But as we look up to the treetops for climate solutions, some activists are urging the world to look down to where another answer lies – right under our feet.
“Whether you are looking at the Serengeti, the Cerrado in Brazil, whether you are looking at what remains of the grasslands of North America or the steppes of Mongolia, each of our key iconic grassland habitats is currently under threat. Ian Dunn, chief executive of UK conservation organization Plantlife, told CNN.
There are also many in the UK, which will welcome world leaders and climate negotiators in just over a week to the COP26 climate talks in Glasgow, Scotland. Among several items on the agenda are how to protect forests and plant more trees to help reduce global emissions.
As leaders meet in the Scottish town, Plantlife works to restore more than 100,000 hectares of grassland, including one on the other side of the UK, in the English south of the county of Kent.
Ranscombe Farm Nature Reserve is like your typical English corner of the countryside, with rolling hills and pastures. The grass here looks ordinary, brown in patches from the fall weather. But in spring, the rare orchids, bellflowers and cistus will bloom to celebrate the biodiversity of this meadow.
Restoring species-rich ecosystems like this takes time, said Ben Sweeney, manager of Ranscombe Farm, who has worked on the grassland since 2010.
“It will take a few decades,” he said.
Ranscombe Farm not only protects grasslands, but also woods, pastures and fields of crops for rare plants.
Sweeney explains that, just like with an animal sanctuary, Ranscombe Farm grows rare plants in small sections of the reserve, where they thrive, and can hopefully grow and expand into larger habitats soon.
But even after years of careful management, rangers have not been able to reverse all of the impacts agriculture and land degradation have had on the site.
This concerns activists, as grasslands not only store carbon, but also act as a buffer against extreme weather conditions and help prevent soil erosion. Their roots hold back the light soil, and the ground cover prevents erosion from wind and water. These habitats contribute to natural flood management by retaining water after extreme weather events and then releasing it gradually.
The loss of grassland also threatens important species that depend on it, such as bees, butterflies and other pollinators.
“But they are pretty much ignored or have been ignored in many sustainability policies,” said Richard Bardgett, soil scientist and professor of ecology, and lead researcher on the study.
Your diet could be linked to the destruction of grasslands
A global increase in demand for meat and dairy products, as well as soybeans, is putting pressure on grasslands.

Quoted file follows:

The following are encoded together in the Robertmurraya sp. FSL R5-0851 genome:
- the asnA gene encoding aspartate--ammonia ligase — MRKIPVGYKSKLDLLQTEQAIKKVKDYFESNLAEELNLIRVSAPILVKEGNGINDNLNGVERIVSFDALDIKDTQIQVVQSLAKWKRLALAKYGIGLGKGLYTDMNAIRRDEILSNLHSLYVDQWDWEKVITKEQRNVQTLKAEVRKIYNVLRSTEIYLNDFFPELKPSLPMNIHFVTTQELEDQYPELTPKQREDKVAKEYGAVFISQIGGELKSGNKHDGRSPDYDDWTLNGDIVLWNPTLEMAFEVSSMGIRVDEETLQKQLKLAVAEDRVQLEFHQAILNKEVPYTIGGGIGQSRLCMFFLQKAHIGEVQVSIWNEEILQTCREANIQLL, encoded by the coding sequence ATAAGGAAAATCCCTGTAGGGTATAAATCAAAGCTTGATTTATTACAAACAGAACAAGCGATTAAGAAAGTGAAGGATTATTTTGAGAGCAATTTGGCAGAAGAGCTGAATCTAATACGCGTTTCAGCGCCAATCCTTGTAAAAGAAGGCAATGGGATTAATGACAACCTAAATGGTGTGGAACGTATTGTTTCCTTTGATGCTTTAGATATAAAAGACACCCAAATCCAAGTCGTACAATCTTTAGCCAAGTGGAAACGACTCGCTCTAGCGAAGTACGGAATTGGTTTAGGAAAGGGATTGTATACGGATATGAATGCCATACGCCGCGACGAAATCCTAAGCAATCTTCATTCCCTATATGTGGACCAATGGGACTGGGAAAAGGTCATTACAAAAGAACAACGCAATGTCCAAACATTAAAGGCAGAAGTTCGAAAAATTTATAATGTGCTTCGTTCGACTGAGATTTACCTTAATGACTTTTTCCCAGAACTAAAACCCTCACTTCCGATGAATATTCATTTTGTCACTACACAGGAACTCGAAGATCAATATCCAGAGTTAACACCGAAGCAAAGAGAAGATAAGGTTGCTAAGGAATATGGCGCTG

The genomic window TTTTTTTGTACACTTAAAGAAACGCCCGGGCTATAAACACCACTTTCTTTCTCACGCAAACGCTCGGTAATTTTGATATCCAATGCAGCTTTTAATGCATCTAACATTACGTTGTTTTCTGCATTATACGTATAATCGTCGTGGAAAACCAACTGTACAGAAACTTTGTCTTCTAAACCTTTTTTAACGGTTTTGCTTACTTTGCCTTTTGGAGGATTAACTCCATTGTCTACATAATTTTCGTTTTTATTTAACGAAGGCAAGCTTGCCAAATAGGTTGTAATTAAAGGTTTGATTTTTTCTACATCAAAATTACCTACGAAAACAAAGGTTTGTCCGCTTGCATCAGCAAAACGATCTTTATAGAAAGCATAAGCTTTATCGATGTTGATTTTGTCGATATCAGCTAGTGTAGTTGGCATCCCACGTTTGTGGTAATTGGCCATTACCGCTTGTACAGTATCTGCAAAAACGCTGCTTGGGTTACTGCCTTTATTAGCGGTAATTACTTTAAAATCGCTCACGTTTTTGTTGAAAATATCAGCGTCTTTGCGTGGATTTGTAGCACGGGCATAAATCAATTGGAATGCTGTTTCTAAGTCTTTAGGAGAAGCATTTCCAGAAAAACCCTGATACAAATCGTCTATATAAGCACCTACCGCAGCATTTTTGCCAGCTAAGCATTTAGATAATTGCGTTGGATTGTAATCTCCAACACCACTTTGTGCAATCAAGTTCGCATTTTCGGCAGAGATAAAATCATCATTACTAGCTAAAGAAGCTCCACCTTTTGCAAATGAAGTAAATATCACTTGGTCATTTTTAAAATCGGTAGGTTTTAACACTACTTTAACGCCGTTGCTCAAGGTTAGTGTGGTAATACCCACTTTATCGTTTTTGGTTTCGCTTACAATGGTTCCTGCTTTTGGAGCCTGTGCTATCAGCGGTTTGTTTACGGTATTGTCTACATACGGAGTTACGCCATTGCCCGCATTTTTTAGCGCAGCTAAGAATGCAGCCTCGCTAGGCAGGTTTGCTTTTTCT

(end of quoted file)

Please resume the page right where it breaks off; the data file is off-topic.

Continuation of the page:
In China, vast expanses of grassland are in a “state of ecological crisis”, according to scientists, caused by overgrazing of the land. Meanwhile, in the United States, expanding farmland has led the Great Plains prairies to lose an average of four football fields per minute, according to a WWF report released in 2020.
While protecting grasslands is a global concern, the UK is increasingly expected to show climate leadership ahead of COP26.
Campaigners are disappointed with the omission of grasslands as a nature-based solution in the government’s Net Zero strategy, which is seen as a potential model for other countries’ climate roadmaps.
“The importance of grasslands in carbon capture, improved biodiversity, sustainable food production, water management and societal well-being continues to go unnoticed in this report and in government policy. “said Dunn.
“We have to work on a mosaic of habitats.
Craig Bennett, managing director of The Wildlife Trusts, said the government’s Net Zero strategy had significant flaws and that its government writers “do not appear to have fully recognized the role nature can play.”
There is little new for nature in the strategy, he said.
“Instead, old policies are recycled – and that’s not enough.”
Land restoration policies will be backed by a modest $ 880million (£ 640million) Nature for Climate fund, which had already been announced in the Conservative government’s election manifesto, Bennett points out.
A spokesperson for the Department of Environment, Food and Rural Affairs (Defra) told CNN it was protecting grasslands at some reserve sites in England, launching a pilot program for more sustainable farming practices and awarded more than $ 55 million (£ 40 million) in grants for nature recovery projects.
“Biodiversity loss and climate change are global problems requiring global solutions,” the spokesperson said.
But Defra did not comment when asked if grasslands would be discussed at COP26 and sent quotes on the importance of ending illegal logging in forests as a climate-based solution. nature.
They urge “government ministers to take the opportunity of COP26 in Glasgow to seek international recognition and protections for species-rich grasslands, to lead by example in taking action to mitigate the effects of climate change and increase biodiversity and to ensure that these natural beauty areas are preserved for the enjoyment of future generations. “
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